Continuity of learning across a combination of locations, times, technologies or social settings (Sharples, et al, 2012, 2013).

  • Levels of Seamless Learning

    On-campus comfortable with formal and

    informal spaces Virtual campus

    comfortable with blended, online, social media

    Anywhere trains, cafes, teleworking

  • Physical Virtual

    Formal Informal InformalFormal


    Mobile Personal



    Distributed Learning Spaces


  • Virtual Learning Spaces

  • Disruptors Displace an Existing Market

  • Personalised Learning

    the knowledge, skills and attitudes that enable learning and act as a catalyst to empower the learner to continue to learn (Keppell, 2015)

  • Carless, D. (2014). Exploring learning-oriented assessment processes. Higher Education.

    Dweck, C. (2006). Mindset: How you can fulfil your potential. Constable and Robinson, Ltd. London.

    Jackson, N. J. (2010). From a curriculum that integrates work to a curriculum that integrates life: Changing a universitys conceptions of curriculum. Higher Education Research &Development, 29(5), 491-505. doi:10.1080/07294360.2010.502218

    Keppell, M., & Riddle, M. (2013). Principles for design and evaluation of learning spaces. In R. Luckin, S. Puntambekar, P. Goodyear, B. Grabowski, J. Underwood, & N. Winters (Eds.), Handbook of design in educational technology (pp. 20-32). New York, NY: Routledge

    Keppell, M., Au, E., Ma, A. & Chan, C. (2006). Peer learning and learning-oriented assessment in technology-enhanced environments. Assessment and Evaluation in Higher Education, 31(4), 453-464.

    Keppell, M. & Carless, D. (2006). Learning-oriented assessment: A technology-based case study. Assessment in Education, 13(2), 153-165.

    Keppell, M., Souter, K. & Riddle, M. (Eds.). (2012). Physical and virtual learning spaces in higher education: Concepts for the modern learning environment. IGI Global, Hershey: New York. ISBN13: 9781609601140.

    Keppell, M. & Riddle, M. (2012). Distributed learning places: Physical, blended and virtual learning spaces in higher education. (pp. 1-20). In Mike Keppell, Kay Souter & Matthew Riddle (Eds.). (2011). Physical and virtual learning spaces in higher education: Concepts for the modern learning environment. Information Science Publishing, Hershey.


  • Keppell, M.J. (2014). Personalised learning strategies for higher education. In Kym Fraser (Ed.) The Future of Learning and Teaching in Next Generation Learning Spaces. International Perspectives on Higher Education Research, Volume 12, 3-21. Copyright 2014 by Emerald Group Publishing Limited.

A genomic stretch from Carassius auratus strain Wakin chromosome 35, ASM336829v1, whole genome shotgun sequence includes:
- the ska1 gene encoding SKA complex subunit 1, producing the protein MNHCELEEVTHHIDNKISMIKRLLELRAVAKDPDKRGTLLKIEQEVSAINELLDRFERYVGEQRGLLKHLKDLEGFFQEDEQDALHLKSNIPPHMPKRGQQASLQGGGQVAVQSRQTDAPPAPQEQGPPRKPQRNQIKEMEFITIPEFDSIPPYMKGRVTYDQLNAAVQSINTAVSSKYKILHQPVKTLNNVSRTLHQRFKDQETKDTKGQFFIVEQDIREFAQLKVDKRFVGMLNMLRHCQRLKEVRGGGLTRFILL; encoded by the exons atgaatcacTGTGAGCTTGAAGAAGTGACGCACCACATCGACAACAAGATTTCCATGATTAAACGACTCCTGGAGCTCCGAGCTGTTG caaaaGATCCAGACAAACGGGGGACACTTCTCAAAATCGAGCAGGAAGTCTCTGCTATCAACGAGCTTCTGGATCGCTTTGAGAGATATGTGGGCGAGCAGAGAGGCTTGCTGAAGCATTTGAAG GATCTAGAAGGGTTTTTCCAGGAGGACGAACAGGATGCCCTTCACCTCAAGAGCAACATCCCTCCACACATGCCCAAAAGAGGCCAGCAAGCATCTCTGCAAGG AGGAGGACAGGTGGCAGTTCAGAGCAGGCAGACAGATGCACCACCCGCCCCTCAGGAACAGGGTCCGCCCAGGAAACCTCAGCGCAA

Keppell, M.J. (2015). The learning future: Personalised learning in an open world. In Curtis J. Bonk, Mimi Miyoung Lee, Thomas C. Reeves, and Thomas H. Reynolds. MOOCs and Open Education around the World. Routledge/Taylor and Francis.

    Rheingold, H. (2012). Net smart: How to thrive online. Cambridge, MA: MIT Press.

    Sharples, M., McAndrew, P., Weller, M., Ferguson, R., Fitzgerald, E., Hirst, T., & Gaved, M. (2013). Innovating pedagogy 2013: Open University Innovation Report Milton Keynes: The Open University.

    Sharples, M., McAndrew, P., Weller, M., Ferguson, R., Fitzgerald, E., Hirst, T., & Whitelock, D. (2012). Innovating pedagogy 2012: Open University Innovation Report 1. Milton Keynes: The Open University.

    Siemens, G. (2006). Knowing knowledge. Creative commons. Retrieved from http://www.elearn space.org/KnowingKnowledge_LowRes.pdf

    Souter, K., Riddle, M., Sellers, W., & Keppell, M. (2011). Final report: Spaces for knowledge generation. The Australian Learning and Teaching Council (ALTC). Retrieved from http://documents.skgproject.com/skg-final-report.pdf

    Watson, L. (2003). Lifelong learning in Australia (3/13). Canberra, Australia: Commonwealth of Australia.

    Wheeler, S. (2010). Digital literacies. Retrieved from http://steve-wheeler.blogspot.com.au/2010/11/what-digital-literacies.html?q=digital+literacies